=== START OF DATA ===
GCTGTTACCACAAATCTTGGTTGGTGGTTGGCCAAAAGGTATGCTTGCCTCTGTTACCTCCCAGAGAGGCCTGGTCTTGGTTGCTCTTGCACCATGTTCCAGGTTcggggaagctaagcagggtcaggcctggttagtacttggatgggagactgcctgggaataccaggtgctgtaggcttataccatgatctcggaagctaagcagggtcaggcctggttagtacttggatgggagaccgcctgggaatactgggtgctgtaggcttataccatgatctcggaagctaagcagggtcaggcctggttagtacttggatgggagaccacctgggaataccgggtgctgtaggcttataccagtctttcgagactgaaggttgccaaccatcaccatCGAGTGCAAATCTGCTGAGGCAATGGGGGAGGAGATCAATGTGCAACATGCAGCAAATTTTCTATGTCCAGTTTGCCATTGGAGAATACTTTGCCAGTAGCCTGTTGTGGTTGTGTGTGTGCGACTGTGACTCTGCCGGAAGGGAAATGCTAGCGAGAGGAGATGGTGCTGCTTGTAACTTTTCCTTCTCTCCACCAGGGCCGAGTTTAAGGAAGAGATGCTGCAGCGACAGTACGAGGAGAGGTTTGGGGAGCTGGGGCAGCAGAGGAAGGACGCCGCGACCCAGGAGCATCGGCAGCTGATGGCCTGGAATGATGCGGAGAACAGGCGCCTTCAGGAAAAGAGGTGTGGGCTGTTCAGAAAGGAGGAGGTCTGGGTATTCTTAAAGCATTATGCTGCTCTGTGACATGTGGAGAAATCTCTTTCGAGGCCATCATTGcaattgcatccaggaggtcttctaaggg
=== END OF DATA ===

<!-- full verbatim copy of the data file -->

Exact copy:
GCTGTTACCACAAATCTTGGTTGGTGGTTGGCCAAAAGGTATGCTTGCCTCTGTTACCTCCCAGAGAGGCCTGGTCTTGGTTGCTCTTGCACCATGTTCCAGGTTcggggaagctaagcagggtcaggcctggttagtacttggatgggagactgcctgggaataccaggtgctgtaggcttataccatgatctcggaagctaagcagggtcaggcctggttagtacttggatgggagaccgcctgggaatactgggtgctgtaggcttataccatgatctcggaagctaagcagggtcaggcctggttagtacttggatgggagaccacctgggaataccgggtgctgtaggcttataccagtctttcgagactgaaggttgccaaccatcaccatCGAGTGCAAATCTGCTGAGGCAATGGGGGAGGAGATCAATGTGCAACATGCAGCAAATTTTCTATGTCCAGTTTGCCATTGGAGAATACTTTGCCAGTAGCCTGTTGTGGTTGTGTGTGTGCGACTGTGACTCTGCCGGAAGGGAAATGCTAGCGAGAGGAGATGGTGCTGCTTGTAACTTTTCCTTCTCTCCACCAGGGCCGAGTTTAAGGAAGAGATGCTGCAGCGACAGTACGAGGAGAGGTTTGGGGAGCTGGGGCAGCAGAGGAAGGACGCCGCGACCCAGGAGCATCGGCAGCTGATGGCCTGGAATGATGCGGAGAACAGGCGCCTTCAGGAAAAGAGGTGTGGGCTGTTCAGAAAGGAGGAGGTCTGGGTATTCTTAAAGCATTATGCTGCTCTGTGACATGTGGAGAAATCTCTTTCGAGGCCATCATTGcaattgcatccaggaggtcttctaaggg